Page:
Thursday, February 5, 2015

IN BRIEF: The Case of the Busy Bees

Clifford Witting tries his hand at a master criminal style thriller in The Case of the Busy Bees (1952). This mystery is not a Holmesian adventure with apiaries and beekeeping as its background. The Busy Bees are members of a criminal syndicate stretching from "Land's End to John O'Goats" whose nefarious activities include "kidnapping, extortion, forgery, blackmail, smuggling, coining, fraud, dope-peddling, black market offences on a large scale." And of course murder.

What begins as an eccentric mystery with the theft of a Native American tomahawk from the odd dime museum run by Theophilus Mildwater leads to murder and gangland violence on a grand and brutal scale such as I've not encountered before in any detective novel by Witting. The introduction of a gang of criminals calling themselves the Busy Bees who resort to code names like Apple Nine Zero and Gooseberry One Six, who signal one another with coded phrases and a trademark "Zzzzz" sound effect, and whose leader dubs himself Rex Apis are all plot elements you'd expect to find in a book written twenty to thirty years earlier. But Witting cannot resist this homage to Nigel Morland and Edgar Wallace. And he spares no one as the criminal activity escalates from theft to kidnapping to murder. The body count is high and the surprises come when Witting shows no mercy for any of his often very likable characters. Your favorite is most likely going to end up dead in this book. Even Inspector Charlton, Witting's detective series hero, succumbs to a diabetic coma and is hospitalized for the last third of the book.


I did learn a few things here. Notably the existence of Potter's Museum (now defunct), one of the most bizarre collections of amateur taxidermy in the world. Started by Walter Potter in the summer house near his family owned pub in 1861 his collection eventually grew to over 10,000 pieces. The museum lived out it's nomadic existence in three different locations from the late 19th century through the late 20th century. From 1984 to 2002 much of the collection was exhibited at Jamaica Inn in Cornwall. Finally the museum was shut down in 2003 when the entire collection was sold at auction, sadly realizing in total sales less than what was anticipated. Witting mentions that Potter's Museum served as the inspiration for the Monk Jewel Museum run by Mr. Mildwater in this novel. For those ignorant of Potter's Museum I suggest you take a look at the macabre collection at this tribute website. I guarantee you've never seen groups of stuffed kittens, hamsters, squirrels and bunnies doing the things Potter had them do.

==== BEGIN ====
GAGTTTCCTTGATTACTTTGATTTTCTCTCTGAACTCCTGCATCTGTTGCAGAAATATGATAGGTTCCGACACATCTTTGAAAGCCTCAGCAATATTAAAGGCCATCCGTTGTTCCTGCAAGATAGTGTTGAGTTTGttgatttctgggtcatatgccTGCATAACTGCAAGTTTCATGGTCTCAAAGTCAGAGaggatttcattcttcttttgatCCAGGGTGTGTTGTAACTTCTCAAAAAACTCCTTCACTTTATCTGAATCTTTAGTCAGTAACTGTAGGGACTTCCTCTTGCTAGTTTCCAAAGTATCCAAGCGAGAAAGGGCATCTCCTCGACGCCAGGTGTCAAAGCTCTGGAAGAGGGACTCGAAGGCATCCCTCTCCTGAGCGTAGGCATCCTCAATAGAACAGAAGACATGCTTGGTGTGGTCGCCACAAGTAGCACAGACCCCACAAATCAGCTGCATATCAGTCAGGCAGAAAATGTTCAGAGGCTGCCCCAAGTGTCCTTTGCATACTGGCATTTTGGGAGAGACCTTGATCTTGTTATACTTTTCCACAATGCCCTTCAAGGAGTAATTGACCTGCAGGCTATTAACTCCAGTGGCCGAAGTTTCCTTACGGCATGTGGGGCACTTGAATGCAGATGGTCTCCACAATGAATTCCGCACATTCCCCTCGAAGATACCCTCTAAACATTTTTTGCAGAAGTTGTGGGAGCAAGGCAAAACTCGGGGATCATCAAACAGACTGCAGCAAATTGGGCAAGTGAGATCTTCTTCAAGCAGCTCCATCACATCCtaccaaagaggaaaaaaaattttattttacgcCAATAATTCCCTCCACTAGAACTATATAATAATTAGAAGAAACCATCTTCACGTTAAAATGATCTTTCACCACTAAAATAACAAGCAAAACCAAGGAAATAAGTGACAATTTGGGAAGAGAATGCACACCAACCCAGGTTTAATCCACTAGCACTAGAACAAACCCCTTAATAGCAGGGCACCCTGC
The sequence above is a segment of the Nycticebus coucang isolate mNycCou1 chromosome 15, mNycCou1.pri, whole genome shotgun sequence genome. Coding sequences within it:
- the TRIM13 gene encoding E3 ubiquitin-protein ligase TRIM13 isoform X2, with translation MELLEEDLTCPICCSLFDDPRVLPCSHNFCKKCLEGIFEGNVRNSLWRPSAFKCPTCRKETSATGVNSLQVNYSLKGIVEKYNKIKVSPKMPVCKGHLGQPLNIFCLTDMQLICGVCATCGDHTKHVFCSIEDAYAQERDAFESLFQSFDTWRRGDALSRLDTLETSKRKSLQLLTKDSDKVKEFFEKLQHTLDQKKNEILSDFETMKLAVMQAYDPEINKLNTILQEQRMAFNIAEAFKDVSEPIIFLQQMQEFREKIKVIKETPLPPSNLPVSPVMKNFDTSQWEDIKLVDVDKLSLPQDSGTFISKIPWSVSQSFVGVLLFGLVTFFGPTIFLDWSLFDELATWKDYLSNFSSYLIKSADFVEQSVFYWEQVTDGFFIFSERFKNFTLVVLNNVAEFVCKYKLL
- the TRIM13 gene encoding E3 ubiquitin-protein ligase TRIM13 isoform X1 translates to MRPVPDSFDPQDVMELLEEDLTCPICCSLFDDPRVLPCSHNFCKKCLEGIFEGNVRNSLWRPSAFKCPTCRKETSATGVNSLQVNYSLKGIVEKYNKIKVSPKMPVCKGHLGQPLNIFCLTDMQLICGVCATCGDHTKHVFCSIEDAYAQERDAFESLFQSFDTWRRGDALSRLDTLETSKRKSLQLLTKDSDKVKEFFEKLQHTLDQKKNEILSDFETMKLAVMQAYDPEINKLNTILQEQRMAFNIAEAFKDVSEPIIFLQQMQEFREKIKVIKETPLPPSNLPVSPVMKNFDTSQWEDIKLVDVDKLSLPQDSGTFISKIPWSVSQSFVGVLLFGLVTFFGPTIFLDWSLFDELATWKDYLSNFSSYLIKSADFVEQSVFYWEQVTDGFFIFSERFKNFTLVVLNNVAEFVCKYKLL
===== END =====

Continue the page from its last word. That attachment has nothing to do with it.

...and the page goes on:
This wasn't one of my favorite Witting books; very atypical compared to his books written in the 1930s and 1940s. The setting is still Lulverton and the surrounding villages. The puzzle aspects are still there. And he planted some devilishly clever clues that show up the errors the villain makes due to his egocentrism and vanity. Most of the solution, however, combining a puzzling murder, the confusing thefts of museum articles, and the identity of Rex Apis is delivered in a lecture with lots of evidence mentioned for the first time in the final chapter. Even with the few fair play clues Witting hasn't delivered a traditional detective novel here. It is pretty much an all-out underworld thriller with a 1920s style homage to a fantasy world of criminals that never really existed.

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Reading Challenge update: Golden Age bingo card space E5 "Book set in England"

3 comments:

  1. This sounds like a wonderfully bizarre hodgepodge of styles. Just been re-reading some Wallace so might very well be in the mood - I bet it's not easy to find though ... Thanks as ever for the infectious enthusiasm and the great info about that Potter's museum - who knew?!

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    1. VERY scarce, this one. I doubt you'll find a copy for sale. It might turn up in a library over in the UK. No US edition at all. I only bought this book a few months ago after looking for it for years. Ended up shelling out quite a chunk of change for my copy. But no DJ on mine. Luckily managed to find this nifty illustration at the Facsimile Dust Jackets website. Otherwise this post would've been illustrated with the two maps included inside the book.

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  2. It's a shame it didn't wind up being one of your favorites...the Wallace style appeals to me (when I'm in the right mood) and I like that Facsimile cover too.

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